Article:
Fun fact: in 1945, Arsenal played host to Dinamo Moscow in a friendly football match undoubtedly aimed at consolidating the spirit of co-operation between the Allies during World War 2. The game was played in thick fog: the players reportedly wanted it cancelled but the referee decided it should go ahead. What happened next can best be described as farcical.
This match provoked George Orwell to write an essay called The Sporting Spirit. In it, he considers the nature of sport and in particular the relationship between sport and nationalism. He acknowledges that sport can be about harmless fun and exercise but argues it’s only when it gets competitive that it brings out the worst in people. He concludes;
“Serious sport has nothing to do with fair play. It is bound up with hatred, jealousy, boastfulness, disregard of all rules and sadistic pleasure in witnessing violence: in other words it is war minus the shooting.”
Let battle commence…
On June 11th, we resume this proxy war when the European Championships – postponed from last year because of the pandemic – kick off. This is the first international tournament since the UK severed all links with the European Union. It will provide irresistible opportunities for Europhobes across the land to get out the flags, sharpen their metaphorical bayonets and let battle against the foe commence.
There are some juicy targets. To minimise travelling, Covid means 11 different European cities are involved and England play at Wembley for all their fixtures. Wembley also hosts the two semi finals and the final itself.
Though being at home deprives England ‘fans’ of the chance to smash up a few forrin’ bars, it does not take much imagination to see that the tabloid newspapers will go overboard in their efforts to whip up jingoistic nationalism. There will be another widespread assumption that ‘this is our year’ and football will finally be ‘coming home.’
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England’s first match in the tournament is against Croatia. Now remember, Croatia knocked England out of the 2018 World Cup at the semi final stage. You can be absolutely sure that talk of ‘revenge’ for that defeat will be everywhere. England’s second game against Scotland is potentially even more significant.
The increasing probability of a Scottish independence referendum threatens the future of the Union and is beginning to trouble Westminster politicians. The tabloids will be completely focused on the need to put the Scots in their place. If – God forbid – England wins the damn thing, the headlines will be visible from space.
…but only our rules count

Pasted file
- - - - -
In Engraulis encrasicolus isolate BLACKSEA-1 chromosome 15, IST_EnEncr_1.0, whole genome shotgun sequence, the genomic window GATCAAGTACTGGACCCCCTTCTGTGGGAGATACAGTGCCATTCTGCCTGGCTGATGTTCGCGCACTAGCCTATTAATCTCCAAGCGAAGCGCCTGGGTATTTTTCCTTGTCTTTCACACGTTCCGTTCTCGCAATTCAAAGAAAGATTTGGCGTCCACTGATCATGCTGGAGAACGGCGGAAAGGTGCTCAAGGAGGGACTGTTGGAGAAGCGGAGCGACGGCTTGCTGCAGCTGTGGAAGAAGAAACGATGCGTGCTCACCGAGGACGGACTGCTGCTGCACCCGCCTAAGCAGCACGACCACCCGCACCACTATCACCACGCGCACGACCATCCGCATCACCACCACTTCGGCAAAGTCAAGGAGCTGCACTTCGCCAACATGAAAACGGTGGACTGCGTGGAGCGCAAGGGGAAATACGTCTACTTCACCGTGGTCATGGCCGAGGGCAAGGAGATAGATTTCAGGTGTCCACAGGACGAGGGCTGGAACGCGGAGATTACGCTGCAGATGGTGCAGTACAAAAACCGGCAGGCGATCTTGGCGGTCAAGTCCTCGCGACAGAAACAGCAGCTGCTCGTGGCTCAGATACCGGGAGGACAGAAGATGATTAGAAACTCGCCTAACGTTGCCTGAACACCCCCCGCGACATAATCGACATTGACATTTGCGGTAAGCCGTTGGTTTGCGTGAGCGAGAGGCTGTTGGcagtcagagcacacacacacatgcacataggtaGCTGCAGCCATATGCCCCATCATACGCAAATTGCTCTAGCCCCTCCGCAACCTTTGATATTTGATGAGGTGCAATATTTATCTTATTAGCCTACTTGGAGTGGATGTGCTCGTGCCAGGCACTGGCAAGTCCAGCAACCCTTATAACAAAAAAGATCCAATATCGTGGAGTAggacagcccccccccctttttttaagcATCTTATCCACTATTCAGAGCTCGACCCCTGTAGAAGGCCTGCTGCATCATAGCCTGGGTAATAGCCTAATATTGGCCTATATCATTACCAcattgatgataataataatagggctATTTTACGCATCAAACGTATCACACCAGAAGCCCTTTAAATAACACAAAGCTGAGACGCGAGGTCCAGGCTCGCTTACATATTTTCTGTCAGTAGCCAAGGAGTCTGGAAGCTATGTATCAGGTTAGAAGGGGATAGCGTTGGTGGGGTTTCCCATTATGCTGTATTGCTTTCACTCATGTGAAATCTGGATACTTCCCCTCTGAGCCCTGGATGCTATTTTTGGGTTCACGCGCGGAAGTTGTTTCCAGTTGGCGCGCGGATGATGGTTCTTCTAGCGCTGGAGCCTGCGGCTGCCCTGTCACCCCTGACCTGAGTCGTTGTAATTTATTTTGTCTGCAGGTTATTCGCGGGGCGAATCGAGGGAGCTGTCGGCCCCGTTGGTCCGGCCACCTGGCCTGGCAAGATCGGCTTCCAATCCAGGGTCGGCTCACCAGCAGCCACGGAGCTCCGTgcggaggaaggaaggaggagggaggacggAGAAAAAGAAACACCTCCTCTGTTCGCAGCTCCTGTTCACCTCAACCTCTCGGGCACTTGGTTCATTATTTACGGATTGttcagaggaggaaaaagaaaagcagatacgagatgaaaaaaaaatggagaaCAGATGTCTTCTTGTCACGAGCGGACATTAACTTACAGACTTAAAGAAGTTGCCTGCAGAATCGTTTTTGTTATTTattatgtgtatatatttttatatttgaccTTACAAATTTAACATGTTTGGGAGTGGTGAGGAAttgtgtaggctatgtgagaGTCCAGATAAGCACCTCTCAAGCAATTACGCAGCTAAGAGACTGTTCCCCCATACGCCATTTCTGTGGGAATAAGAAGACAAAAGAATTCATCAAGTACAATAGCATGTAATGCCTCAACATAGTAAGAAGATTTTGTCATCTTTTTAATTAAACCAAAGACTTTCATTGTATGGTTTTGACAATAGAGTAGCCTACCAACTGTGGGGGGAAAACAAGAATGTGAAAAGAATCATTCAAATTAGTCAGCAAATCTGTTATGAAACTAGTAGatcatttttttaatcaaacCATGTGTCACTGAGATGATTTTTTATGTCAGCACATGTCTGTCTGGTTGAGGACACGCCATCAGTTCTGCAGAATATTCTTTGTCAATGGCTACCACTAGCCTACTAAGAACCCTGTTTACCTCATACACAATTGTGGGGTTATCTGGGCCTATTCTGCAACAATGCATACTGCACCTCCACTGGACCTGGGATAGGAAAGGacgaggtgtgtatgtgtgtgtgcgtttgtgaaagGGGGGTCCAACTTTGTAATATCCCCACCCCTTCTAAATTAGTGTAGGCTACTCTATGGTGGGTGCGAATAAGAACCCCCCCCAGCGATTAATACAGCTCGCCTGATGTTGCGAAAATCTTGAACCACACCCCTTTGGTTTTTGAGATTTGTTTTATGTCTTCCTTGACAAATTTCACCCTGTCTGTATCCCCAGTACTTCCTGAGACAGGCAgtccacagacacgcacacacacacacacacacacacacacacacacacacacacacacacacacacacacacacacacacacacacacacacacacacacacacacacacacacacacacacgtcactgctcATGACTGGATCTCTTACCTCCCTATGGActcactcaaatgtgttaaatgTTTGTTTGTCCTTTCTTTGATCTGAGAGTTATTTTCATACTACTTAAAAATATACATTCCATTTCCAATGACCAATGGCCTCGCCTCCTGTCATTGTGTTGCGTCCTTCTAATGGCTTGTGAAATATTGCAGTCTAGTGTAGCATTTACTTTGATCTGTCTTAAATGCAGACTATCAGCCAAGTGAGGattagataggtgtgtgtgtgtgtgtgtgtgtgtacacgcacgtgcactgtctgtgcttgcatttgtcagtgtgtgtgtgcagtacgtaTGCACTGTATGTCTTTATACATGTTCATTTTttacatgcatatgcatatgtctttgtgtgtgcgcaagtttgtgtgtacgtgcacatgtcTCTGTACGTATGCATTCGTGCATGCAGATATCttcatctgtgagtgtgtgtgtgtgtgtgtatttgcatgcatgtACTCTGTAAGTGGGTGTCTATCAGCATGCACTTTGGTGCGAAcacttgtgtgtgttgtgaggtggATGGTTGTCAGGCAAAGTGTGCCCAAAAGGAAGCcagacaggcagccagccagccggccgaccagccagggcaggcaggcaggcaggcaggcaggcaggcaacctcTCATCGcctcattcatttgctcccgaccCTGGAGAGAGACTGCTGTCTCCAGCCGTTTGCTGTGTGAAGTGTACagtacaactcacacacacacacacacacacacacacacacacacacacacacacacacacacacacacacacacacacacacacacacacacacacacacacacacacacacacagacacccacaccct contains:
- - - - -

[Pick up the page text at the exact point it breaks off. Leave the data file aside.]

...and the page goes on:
Once – ironically – we had a reputation for honourable behaviour and following rules. The UK invented, organised and codified sports such as boxing, rugby union, golf, cricket and soccer. This notion of rules-based fair play is now part of national lore. It inspired poetry. We drum it into our children that it is wrong to cheat.
Cheating in sport is thought especially despicable – recall the fuss when the Australian cricket team was found to have been ball tampering. We talk of ‘a level playing field’, ‘keeping a straight bat’, something ‘not being cricket’ and ‘playing the ball not the man’.
Because it helps eliminate cheating, sport has gone to great lengths to uphold this ethic with the VAR system. It’s become essential in athletics. It’s been successfully adopted in cricket, rugby and tennis. But it’s hated by many in football because it denies unfair advantage and helps avoid gamesmanship. Unless the decision goes our way.
Orwell’s insight applies to Brexit, the Trade and Cooperation agreement and relations between the UK and the EU. Britain has adopted ‘hatred, jealousy, boastfulness (and a) disregard of all rules’ as Government principles. The hypocrisy of Britain’s belief in fair play is increasingly evident in its belligerent and hostile attitude.
The deceit began when the referendum was ‘won’ by a campaign that broke the law. We formulated the rules for the single market and customs union but now want to abandon them, unless they give us advantages.
We state publicly we are absolutely determined to see no return of violence in Northern Ireland, yet are prepared to ditch the Northern Ireland Protocol aimed at ensuring such a return does not happen. We boast about ‘reclaiming our fish’, but have trashed the livelihoods of those in the industry with punitive non-tariff barriers. Recently when a dispute arose over permits to fish the waters around Jersey, we even sent gunboats.
Worst of all is our obsession with immigration and our treatment of EU citizens who live in the UK. It’s nothing short of shameful. As Rafael Behr writes, they are being treated abominably. Denied the right to vote in 2016, the country they moved to in good faith gave them no say on a decision with substantial consequences for their families.
The deadline to apply for Settled Status and the right to remain in the UK is coming up on 30 June yet as The Guardian reports 320,000 applications have yet to be processed by the Home Office. They face legal limbo without the documented right to live in the UK, earn a living, find somewhere to live and be treated by the NHS.
This nationalistic rhetoric from our government and its tabloid supporters increasingly makes England look narrow-minded, petty, certainly untrustworthy, maybe even dangerous. It offends many people – myself included – who want no part of it. While it’s harsh on the players, who can support England during Euro 2021 if this is how the English want to behave?
It may be controversial to say so, but – to paraphrase E. M Forster – ‘If I had to choose between disloyalty to my country and disloyalty to my friend, I hope I would have the guts to be disloyal to my country.’